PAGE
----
He composes himself and enters with Dugan. The room is covered in blood and excrement. It’s a pitiful sight. They leave for the car. He tells Dugan that they’ve been betrayed. Dugan replies that it’s not the first time and certainly won’t be the last. Unseen by all, Geoffrey Syndeham, the man who posed as a State Department official in Wakanda, slinks away into the growing darkness.
Nick Fury and the blonde Phantom head through the streets of Hassenstadt. They both know that they will be nailed if they get caught there. Erik would have to pretend he’s never even heard of them. Louise mentions that their job is to clean out the rats nest without getting any attention from the police. Fury adds that, according to her boyfriend Skul’s files, whoever is bivouacked there is, and he quotes, “The poignant legacy of Herr Des Todes.” They smash into a building and Louise reckons they should rain on a little Nazi poignancy. “Herr Des Todes my keister,” replies Fury. “That’s kraut for Lord of Death… and these guys are the Hollow Men.”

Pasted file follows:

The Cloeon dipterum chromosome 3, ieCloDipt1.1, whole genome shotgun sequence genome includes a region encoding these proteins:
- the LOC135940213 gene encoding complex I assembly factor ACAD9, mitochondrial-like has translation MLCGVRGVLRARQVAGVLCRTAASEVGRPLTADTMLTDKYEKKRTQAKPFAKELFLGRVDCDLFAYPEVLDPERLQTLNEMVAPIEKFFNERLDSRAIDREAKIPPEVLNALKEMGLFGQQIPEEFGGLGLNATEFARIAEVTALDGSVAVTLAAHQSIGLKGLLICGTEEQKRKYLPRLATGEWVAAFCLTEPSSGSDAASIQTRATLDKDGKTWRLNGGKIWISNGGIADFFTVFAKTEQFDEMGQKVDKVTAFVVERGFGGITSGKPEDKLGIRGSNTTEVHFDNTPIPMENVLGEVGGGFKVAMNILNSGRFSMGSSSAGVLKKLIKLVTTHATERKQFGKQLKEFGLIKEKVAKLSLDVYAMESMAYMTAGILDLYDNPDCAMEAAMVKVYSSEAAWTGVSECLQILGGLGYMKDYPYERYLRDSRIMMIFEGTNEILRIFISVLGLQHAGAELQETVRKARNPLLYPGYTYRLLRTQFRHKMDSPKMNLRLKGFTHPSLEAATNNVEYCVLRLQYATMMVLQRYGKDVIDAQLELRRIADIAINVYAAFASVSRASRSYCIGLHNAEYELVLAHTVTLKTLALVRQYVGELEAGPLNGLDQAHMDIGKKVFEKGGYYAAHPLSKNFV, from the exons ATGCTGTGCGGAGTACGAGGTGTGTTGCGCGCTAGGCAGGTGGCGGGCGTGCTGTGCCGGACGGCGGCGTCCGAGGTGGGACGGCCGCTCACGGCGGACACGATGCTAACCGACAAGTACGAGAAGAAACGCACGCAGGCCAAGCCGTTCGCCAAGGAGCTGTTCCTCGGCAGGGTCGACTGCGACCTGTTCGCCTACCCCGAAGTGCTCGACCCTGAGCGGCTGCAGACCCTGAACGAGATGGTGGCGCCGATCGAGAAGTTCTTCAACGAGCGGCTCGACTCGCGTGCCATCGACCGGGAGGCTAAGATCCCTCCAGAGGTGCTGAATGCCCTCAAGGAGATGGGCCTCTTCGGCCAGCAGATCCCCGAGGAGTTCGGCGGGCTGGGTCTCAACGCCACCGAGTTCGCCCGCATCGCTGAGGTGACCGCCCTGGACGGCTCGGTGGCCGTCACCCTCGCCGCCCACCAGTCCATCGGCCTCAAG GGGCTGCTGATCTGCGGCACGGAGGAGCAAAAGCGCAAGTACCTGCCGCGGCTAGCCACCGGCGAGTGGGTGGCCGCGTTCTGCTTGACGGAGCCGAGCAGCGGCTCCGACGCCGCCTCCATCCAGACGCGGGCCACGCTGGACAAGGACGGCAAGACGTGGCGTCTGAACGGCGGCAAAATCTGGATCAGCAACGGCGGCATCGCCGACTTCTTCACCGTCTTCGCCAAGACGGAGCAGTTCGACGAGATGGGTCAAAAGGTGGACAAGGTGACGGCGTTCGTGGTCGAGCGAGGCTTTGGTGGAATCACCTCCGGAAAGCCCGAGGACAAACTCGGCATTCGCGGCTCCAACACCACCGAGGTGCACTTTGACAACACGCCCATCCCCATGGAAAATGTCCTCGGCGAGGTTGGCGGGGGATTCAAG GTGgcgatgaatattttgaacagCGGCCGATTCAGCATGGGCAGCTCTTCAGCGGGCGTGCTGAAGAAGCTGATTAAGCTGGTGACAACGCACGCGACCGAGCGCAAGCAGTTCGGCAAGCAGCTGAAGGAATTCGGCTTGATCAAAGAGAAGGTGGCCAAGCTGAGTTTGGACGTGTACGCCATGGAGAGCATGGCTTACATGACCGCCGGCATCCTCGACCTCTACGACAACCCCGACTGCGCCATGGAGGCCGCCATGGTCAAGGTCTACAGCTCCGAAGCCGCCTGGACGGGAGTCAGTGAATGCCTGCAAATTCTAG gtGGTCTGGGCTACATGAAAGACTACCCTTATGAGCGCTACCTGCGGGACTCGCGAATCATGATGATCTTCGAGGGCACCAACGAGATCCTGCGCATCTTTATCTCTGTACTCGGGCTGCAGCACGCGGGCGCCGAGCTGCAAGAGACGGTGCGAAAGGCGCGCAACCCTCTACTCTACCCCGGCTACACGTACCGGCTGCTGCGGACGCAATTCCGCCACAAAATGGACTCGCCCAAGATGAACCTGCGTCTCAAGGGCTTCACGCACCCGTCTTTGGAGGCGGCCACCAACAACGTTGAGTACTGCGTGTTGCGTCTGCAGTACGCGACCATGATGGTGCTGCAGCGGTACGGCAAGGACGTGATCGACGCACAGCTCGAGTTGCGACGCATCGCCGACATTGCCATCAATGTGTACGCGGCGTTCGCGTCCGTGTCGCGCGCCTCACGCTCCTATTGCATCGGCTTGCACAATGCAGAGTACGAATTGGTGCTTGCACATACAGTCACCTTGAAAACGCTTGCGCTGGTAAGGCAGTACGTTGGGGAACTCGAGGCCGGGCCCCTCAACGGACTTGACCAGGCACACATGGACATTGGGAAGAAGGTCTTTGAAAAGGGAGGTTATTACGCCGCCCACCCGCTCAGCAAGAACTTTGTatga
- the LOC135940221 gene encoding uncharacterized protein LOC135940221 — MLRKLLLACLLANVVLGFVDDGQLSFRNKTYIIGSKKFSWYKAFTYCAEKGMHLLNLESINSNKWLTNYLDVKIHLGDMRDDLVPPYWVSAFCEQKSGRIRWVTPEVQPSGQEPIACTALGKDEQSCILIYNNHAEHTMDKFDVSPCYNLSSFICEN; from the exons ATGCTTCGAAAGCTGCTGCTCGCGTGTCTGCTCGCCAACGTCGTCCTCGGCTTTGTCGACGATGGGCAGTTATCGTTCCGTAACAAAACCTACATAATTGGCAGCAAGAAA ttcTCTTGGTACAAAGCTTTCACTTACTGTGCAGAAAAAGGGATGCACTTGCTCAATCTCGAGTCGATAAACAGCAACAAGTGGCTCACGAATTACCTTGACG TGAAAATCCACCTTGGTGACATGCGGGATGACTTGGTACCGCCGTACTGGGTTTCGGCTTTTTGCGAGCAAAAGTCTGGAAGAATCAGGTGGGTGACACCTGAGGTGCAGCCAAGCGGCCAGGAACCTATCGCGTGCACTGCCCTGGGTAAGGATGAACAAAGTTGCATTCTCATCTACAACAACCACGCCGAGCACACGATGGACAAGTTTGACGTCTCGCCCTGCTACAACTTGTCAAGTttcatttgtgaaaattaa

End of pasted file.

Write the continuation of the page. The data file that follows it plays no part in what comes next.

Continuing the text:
They both start shooting at a group of people in the room. Louise reckons they look like garden variety zombies to her, and the last she heard they are already dead. Fury asks her to stay cool. Bullets may not stop them permanently, but it’ll sure as hell slow them down long enough for them to come up with a plan. Bullets hit home but some of them go astray. Louise asks if the Lord of Death is a fifth rate fifth columnist in New York. Fury says yes. He ran his operation in his old neighborhood of Yancy Street. He personally was with the Howlers fighting their way north through Italy when Captain America took him and his Hollow Men down. The way his kid brother told it, the blast rattled windows in Winchester.